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Academic Offenses (Cheating, Plagiarism, and Academic Misconduct)

Instructors in undergraduate and graduate courses must copy and paste the academic offenses information on this page into the course syllabus, or link to this page from the syllabus. Below are descriptions of the official policies established in the University Senate Rules, available HERE in their entirety.

Instructors for professional courses and programs must describe applicable academic offense policies within their syllabi or include a URL/hyperlink to a web page with that information. (There is no Senate-maintained web page with academic offense-related policies for professional courses.)

Procedural information regarding cases of plagiarism, cheating, and falsification and misuse of academic records is available on the Academic Ombud's website.


Senate Rules 6.3          Academic Offenses

Students shall not plagiarize, cheat, or falsify or misuse academic records.


Senate Rules 6.3.1           Plagiarism

Per University policy, students shall not plagiarize, cheat, or falsify or misuse academic records. The minimum penalty for a first offense is a zero on the assignment on which the offense occurred. If the offense is considered severe or the student has other academic offenses on their record, more serious penalties, up to suspension from the University may be imposed. A plea of ignorance is not acceptable as a defense against the charge of academic dishonesty.

Senate Rule 6.3.1 states that all academic work, written or otherwise, submitted by students to their instructors or other academic supervisors, is expected to be the result of their own thought, research, or self-expression. In cases where students feel unsure about a question of plagiarism involving their work, they are obliged to consult their instructors on the matter before submission.

When students submit work purporting to be their own, but which in any way borrows ideas, organization, wording, or content from another source without appropriate acknowledgment of the fact, the students are guilty of plagiarism.

Plagiarism includes reproducing someone else's work (including, but not limited to a published article, a book, a website, computer code, or a paper from a friend) without clear attribution. Plagiarism also includes the practice of employing or allowing another person to alter or revise the work which a student submits as his/her own, whoever that other person may be, except under specific circumstances (e.g. Writing Center review, peer review) allowed by the Instructor of Record or that person’s designee. Plagiarism may also include double submission, self-plagiarism, or unauthorized resubmission of one’s own work, as defined by the instructor.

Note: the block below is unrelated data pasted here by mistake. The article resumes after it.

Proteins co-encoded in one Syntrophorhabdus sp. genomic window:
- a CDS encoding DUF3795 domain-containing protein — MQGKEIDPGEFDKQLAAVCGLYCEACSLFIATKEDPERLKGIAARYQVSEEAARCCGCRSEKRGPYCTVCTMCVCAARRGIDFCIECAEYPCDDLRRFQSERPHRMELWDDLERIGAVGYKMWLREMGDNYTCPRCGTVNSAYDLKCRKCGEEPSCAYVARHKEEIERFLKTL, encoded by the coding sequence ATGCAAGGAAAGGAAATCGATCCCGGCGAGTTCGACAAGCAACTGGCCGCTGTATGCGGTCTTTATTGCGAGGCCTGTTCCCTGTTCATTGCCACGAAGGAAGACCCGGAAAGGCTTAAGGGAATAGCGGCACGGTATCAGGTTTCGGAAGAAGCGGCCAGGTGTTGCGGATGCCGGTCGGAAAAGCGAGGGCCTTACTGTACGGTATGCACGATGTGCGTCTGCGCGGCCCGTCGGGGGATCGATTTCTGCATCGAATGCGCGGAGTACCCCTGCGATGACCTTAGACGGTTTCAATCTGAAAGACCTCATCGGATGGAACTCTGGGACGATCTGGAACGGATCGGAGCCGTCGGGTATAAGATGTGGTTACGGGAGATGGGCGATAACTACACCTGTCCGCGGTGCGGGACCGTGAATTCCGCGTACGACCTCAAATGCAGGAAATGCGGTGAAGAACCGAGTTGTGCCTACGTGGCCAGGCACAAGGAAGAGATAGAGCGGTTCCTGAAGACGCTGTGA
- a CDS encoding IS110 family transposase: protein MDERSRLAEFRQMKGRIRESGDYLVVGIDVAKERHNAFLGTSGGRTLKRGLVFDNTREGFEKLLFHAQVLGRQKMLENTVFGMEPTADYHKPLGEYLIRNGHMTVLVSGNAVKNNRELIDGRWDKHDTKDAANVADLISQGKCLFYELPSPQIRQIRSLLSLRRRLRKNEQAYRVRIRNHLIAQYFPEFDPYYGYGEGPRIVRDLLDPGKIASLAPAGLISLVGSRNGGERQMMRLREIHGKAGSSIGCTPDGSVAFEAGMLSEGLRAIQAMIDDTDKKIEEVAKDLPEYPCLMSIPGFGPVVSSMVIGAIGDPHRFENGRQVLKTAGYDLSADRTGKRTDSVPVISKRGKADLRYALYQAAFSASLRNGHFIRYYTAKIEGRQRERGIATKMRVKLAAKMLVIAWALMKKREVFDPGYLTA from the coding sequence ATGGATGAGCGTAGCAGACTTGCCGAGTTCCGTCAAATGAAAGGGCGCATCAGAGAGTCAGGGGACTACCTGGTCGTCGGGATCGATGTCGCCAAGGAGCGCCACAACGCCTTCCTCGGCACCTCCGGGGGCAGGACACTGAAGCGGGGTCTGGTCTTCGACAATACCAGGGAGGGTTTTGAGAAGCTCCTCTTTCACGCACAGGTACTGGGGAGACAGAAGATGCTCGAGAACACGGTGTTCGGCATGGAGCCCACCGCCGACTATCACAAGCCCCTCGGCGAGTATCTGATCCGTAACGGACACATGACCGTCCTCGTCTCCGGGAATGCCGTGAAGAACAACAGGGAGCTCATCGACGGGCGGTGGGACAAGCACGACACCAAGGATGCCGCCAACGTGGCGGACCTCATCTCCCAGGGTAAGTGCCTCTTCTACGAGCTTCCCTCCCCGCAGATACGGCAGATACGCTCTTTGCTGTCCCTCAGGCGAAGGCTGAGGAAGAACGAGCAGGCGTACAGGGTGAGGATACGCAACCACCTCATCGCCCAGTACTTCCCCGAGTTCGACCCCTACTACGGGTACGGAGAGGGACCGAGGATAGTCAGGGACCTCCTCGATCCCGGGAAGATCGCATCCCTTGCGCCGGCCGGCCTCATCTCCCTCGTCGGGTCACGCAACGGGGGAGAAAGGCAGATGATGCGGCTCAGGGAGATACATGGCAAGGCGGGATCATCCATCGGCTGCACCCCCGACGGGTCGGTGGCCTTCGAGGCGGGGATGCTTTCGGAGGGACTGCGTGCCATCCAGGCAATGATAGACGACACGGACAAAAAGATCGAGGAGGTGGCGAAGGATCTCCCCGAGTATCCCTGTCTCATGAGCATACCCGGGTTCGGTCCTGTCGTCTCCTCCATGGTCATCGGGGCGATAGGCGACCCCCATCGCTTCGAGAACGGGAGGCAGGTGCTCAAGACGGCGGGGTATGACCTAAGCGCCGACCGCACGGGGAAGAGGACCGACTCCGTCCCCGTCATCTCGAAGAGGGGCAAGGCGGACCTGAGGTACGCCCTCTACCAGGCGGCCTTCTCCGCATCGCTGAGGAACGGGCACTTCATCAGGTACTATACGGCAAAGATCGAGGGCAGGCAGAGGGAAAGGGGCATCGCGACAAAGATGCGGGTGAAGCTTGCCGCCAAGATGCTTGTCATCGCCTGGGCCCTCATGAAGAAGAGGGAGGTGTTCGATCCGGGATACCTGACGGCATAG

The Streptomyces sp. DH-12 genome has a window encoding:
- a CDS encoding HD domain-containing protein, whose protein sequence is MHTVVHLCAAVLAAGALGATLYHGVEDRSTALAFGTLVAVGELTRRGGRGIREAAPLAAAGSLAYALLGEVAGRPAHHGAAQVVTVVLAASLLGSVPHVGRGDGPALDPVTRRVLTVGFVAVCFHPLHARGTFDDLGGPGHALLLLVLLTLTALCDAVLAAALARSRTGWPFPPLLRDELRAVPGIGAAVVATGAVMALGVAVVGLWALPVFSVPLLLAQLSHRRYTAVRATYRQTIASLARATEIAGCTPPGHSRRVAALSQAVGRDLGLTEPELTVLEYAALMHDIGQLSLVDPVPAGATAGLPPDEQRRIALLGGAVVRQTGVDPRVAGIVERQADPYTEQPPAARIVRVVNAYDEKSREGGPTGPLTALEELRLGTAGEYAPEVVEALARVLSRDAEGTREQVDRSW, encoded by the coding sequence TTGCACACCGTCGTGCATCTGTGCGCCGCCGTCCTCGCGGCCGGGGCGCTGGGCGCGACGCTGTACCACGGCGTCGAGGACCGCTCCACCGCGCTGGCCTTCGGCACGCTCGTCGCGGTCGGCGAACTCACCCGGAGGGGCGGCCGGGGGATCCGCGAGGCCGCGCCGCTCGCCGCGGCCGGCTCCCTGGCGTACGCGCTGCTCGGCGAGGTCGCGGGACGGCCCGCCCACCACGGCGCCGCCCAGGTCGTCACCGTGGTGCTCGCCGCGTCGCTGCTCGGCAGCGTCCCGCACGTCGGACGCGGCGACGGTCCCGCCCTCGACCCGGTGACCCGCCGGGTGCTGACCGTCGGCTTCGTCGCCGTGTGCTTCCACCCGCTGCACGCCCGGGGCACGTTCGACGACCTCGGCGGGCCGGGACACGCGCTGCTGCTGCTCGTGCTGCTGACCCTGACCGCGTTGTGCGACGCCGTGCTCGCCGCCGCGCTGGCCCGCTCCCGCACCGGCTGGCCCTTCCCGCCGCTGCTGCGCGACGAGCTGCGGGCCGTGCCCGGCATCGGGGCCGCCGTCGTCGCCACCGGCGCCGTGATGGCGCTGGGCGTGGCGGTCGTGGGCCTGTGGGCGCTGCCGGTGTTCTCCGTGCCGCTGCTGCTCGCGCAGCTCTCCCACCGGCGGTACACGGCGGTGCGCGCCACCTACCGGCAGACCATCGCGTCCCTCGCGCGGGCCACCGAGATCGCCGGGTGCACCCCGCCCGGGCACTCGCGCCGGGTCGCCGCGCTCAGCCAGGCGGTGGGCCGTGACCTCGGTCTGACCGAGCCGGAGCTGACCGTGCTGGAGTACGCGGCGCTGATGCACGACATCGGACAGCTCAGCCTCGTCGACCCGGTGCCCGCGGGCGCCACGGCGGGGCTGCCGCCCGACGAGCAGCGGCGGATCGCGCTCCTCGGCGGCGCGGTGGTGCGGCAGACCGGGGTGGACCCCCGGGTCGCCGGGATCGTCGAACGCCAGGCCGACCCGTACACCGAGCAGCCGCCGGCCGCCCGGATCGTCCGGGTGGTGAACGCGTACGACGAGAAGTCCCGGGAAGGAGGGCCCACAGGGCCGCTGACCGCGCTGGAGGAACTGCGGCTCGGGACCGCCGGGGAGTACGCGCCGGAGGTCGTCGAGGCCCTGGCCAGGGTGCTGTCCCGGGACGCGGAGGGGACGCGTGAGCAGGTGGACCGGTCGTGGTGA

Students may discuss assignments among themselves or with an instructor or tutor, except where prohibited by the Instructor of Record (e.g. individual take-home exams). However, the actual work must be done by the student, and the student alone, unless collaboration is allowed by the Instructor of Record (e.g. group projects).

When a student's assignment involves research in outside sources or information, the student must carefully acknowledge exactly what, where and how he/she has employed them. If the words of someone else are used, the student must put quotation marks around the passage in question and add an appropriate indication of its origin. Making simple changes while leaving the organization, content and phraseology intact is plagiaristic. However, nothing in these Rules shall apply to those ideas which are so generally and freely circulated as to be a part of the public domain.

Please note: Any assignment you turn in may be submitted to an electronic database to check for plagiarism.


Senate Rules 6.3.2          Cheating

Cheating is defined by its general usage. It includes, but is not limited to, the wrongfully giving, taking, or presenting any information or material by a student with the intent of aiding himself/herself or another on any academic work which is considered in any way in the determination of the final grade. The fact that a student could not have benefited from an action is not by itself proof that the action does not constitute cheating. Any question of definition shall be referred to the University Appeals Board.


Senate Rules 6.3.3          Misuse of Academic Records

Maintaining the integrity, accuracy, and appropriate privacy of student academic records is an essential administrative function of the University and a basic protection of all students. Accordingly, the actual or attempted falsification, theft, misrepresentation or other alteration or misuse of any official academic record of the University, specifically including knowingly having unauthorized access to such records or the unauthorized disclosure of information contained in such records, is a serious academic offense. As used in this context, "academic record" includes all paper and electronic versions of the partial or complete permanent academic record, all official and unofficial academic transcripts, application documents and admission credentials, and all academic record transaction documents. The minimum sanction for falsification, including the omission of information, or attempted falsification or other misuse of academic records as described in this section is suspension for one semester.